Local band with ties to Parkland set to release first album and embark on national tour

Lead singer Sarah Furry and back up vocalist/ bass player Steven Perez pause for a photo at NPCC, one of Perez's favorite local hangouts.
Lead singer Sarah Furry and back up vocalist/ bass player Steven Perez pause for a photo at North Pacific Coffee Company, one of Perez’s favorite local hangouts.

-First published on Discover Parkland

A band that is set to release its first full-length album and go on a month long tour around the country has some roots in Parkland.

Steven Perez, the bassist and back-up vocalist of Says the Snake, used to live in an apartment on Garfield Street and graduated from Franklin Pierce High School in 2008.

Lead singer Sarah Furry and drummer Paco Ruiz started writing music and together formed the band in 2011. Perez joined the band close to a year and a half ago.

Although the band went through a bit of a setback when their lead guitarist had to quit for personal reasons, they now have found a stellar new guitarist—one of their own fans.

Evan Hansch started out as a devoted fan, going to the band’s first show. When the group found out he was a talented musician himself, they recruited him to be their lead guitarist.

“Evan may barely have money for food, but he still makes sure he has enough for a lesson,” Perez says of their new band mate.

Furry and Perez explain how Hansch has quickly become an integral part of the group. He has even started to contribute to song writing and has put his own twist on some of the lyrics.

“He just fits,” states Perez of their newest member. “It’s really the first band I’ve been a part of where we can just bounce ideas off of each other.”

The new 14-track album, Make Amends, drops on June 28, the same day Says the Snake kicks off their tour.  Furry explains the album is a way of, “Purging negativity from the past.”

Perez nods enthusiastically in agreement and adds, “We’re a fairly socially aware band… we don’t like to write about the same stuff.”

Furry explains how even though some of their lyrics may seem cynical or negative, they really aim to bring issues to the forefront and talk about them through their music.

“Peace, love, and understanding,” Perez says about the band’s message.

Furry notes that something that sets this group apart from others is its lack of genre conformity.

“We aren’t really image-conscious… we’re not trying to fit into any niche,” she states. “And we’re not willing to sacrifice authenticity,” Perez chimes in.

The lack of a specific genre has the band trying out new styles that range anywhere from jazz to metal.

But no matter how the band changes shape in the future, they hope to always stay genuine and true to their own style.

Asserts Furry, “[This] might be our success and might be our downfall… it’s really just up to whoever decides to love us and whoever decides to hate us.”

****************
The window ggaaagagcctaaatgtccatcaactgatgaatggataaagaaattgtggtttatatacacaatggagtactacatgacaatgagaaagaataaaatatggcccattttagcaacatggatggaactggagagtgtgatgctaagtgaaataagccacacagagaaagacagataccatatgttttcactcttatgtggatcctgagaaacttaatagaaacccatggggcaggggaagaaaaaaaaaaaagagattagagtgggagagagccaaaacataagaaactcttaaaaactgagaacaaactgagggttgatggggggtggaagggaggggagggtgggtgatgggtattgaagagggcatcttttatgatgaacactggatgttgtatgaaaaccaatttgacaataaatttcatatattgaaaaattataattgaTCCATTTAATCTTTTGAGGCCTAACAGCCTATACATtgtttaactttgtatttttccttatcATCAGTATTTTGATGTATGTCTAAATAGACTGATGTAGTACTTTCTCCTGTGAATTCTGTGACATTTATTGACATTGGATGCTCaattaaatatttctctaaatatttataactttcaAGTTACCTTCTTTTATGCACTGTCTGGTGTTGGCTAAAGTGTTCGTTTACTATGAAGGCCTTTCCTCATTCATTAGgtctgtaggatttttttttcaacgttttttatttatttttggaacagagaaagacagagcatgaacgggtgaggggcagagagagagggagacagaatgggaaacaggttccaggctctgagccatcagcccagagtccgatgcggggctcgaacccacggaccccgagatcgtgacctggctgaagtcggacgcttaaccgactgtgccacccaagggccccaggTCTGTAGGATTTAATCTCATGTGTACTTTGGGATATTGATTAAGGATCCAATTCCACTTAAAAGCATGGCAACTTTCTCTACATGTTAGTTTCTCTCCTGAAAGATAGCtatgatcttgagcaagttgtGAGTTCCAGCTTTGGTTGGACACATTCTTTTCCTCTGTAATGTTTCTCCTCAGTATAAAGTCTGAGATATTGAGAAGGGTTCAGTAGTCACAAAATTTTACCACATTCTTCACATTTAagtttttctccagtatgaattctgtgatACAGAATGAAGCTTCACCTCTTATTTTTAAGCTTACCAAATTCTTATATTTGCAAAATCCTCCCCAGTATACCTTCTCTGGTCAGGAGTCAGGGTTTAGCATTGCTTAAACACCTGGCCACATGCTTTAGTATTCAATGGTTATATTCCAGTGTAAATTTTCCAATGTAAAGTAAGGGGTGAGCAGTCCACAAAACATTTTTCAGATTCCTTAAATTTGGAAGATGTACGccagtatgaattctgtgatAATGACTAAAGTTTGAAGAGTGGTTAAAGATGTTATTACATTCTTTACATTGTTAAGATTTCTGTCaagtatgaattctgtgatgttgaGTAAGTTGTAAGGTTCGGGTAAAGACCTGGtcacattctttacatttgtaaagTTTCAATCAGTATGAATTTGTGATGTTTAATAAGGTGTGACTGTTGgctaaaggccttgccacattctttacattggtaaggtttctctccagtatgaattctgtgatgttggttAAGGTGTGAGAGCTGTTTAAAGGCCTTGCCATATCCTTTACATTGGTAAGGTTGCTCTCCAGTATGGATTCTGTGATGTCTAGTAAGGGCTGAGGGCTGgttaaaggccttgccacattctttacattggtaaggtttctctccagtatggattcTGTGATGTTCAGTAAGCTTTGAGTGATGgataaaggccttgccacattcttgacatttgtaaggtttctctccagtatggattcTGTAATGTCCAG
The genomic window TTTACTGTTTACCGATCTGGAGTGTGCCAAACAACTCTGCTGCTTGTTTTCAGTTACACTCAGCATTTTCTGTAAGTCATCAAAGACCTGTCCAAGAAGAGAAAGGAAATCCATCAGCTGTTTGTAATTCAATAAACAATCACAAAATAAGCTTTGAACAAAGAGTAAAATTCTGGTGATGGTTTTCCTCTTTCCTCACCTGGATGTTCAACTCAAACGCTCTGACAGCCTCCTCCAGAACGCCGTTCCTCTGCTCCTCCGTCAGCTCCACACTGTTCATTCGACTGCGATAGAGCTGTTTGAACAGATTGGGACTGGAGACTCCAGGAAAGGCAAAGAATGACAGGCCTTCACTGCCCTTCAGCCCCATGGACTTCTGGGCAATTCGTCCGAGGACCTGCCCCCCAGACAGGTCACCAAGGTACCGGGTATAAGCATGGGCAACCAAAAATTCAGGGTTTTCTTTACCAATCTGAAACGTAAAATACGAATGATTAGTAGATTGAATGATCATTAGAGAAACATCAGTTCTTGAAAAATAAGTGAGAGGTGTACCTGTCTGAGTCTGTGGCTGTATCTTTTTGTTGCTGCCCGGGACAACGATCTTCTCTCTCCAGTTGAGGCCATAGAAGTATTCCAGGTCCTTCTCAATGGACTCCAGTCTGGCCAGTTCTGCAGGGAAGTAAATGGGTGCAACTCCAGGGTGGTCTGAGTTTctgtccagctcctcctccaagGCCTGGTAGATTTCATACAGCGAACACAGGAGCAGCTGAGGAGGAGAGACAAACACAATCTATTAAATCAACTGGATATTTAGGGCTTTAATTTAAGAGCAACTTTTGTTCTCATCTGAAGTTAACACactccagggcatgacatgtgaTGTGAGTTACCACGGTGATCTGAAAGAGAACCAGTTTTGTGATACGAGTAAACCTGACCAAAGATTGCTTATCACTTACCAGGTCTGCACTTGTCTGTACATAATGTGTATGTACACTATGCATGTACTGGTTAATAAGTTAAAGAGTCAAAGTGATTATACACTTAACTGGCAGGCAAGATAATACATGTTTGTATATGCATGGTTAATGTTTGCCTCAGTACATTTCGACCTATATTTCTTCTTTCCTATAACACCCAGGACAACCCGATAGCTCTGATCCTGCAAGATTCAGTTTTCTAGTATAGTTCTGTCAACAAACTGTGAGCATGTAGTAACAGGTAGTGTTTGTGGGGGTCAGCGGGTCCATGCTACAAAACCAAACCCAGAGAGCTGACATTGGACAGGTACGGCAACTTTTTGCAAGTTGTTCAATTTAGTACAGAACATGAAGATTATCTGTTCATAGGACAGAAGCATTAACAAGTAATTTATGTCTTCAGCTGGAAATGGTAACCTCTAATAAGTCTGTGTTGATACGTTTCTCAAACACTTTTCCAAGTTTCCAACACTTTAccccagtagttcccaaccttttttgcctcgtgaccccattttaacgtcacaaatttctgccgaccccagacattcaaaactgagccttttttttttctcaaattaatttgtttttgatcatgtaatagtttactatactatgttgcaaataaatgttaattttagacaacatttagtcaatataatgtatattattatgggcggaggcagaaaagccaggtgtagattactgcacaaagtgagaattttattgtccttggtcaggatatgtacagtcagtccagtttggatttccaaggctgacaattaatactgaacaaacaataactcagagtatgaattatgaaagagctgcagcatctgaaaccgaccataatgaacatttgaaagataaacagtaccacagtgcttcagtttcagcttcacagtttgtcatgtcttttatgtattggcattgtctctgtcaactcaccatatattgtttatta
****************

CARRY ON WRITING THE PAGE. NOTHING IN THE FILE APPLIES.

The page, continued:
It’s clear that the band members interact seamlessly and get along well. Perez and Furry explain how the two of them, “Speak the same language,” when it comes to writing music.

Their lyrics are very intentional and they are more like poetry than just stringing words together on a page.

But more than writing songs, the band has an infectious energy that radiates from them. A side conversation between Perez and Furry highlights their compatibility.

“I like your lows… they remind me of a gorilla fighting a rhino inside of a whale,” Perez says of Furry’s incredible vocal range.

So what makes for a successful show?

“Gaining one fan for life,” Furry states without hesitation. “Oh, and tremendous amounts of sweat.”

Although he smiles in agreement, Perez has a slightly different take on it. “I think if I hurt myself it’s a good show… that was a big problem the first year, I kept running into her,” he laughs.

“I try to treat every performance like it’s my last,” Perez states.

The group frequents El Corazon in Seattle and they recall some of their best shows there. Before the opportunity arose to go on tour, the band played with some big names in the industry.

Hands Like Houses, My Ticket Home, and Butcher babies are just a few on the long list. They’ve also opened for Mark Tremonti, who played guitar for Creed.

The group kicks off their tour the same day their album drops. On June 28th they will begin traveling all over with shows from Montana to Colorado, all the way to Texas and all the way back up the west coast.

When he is not making music or working his day job, Perez paints in his spare time. He even designed the album artwork for their first CD. The entire group is going to get the album cover tattooed on their bodies.

In order to raise funds to help pay for the cost of the album, the band has started a Kickstarter. Although there’s only about a week left to donate, the band hopes that the funding will come through.

Although originally opposed to asking for help with funding the album, Perez and his band members realized that the kickstarter, “Coincided with our message, which is connection to people.”

For only five dollars you can get your face in the album. “It’s a way to be humbled and show how appreciative we are,” Perez states.

The excitement radiates off the band members as they talk with enthusiasm about their music. And one thing is clear, this is not just a passing phase, it’s their lifelong passion.

The cohesiveness of the group and their shared love for music is evident, and their message of positivity is something they hope to share with their audience.

Furry explains, “There’s always a positive to a negative… I think that’s something everyone should live by.”

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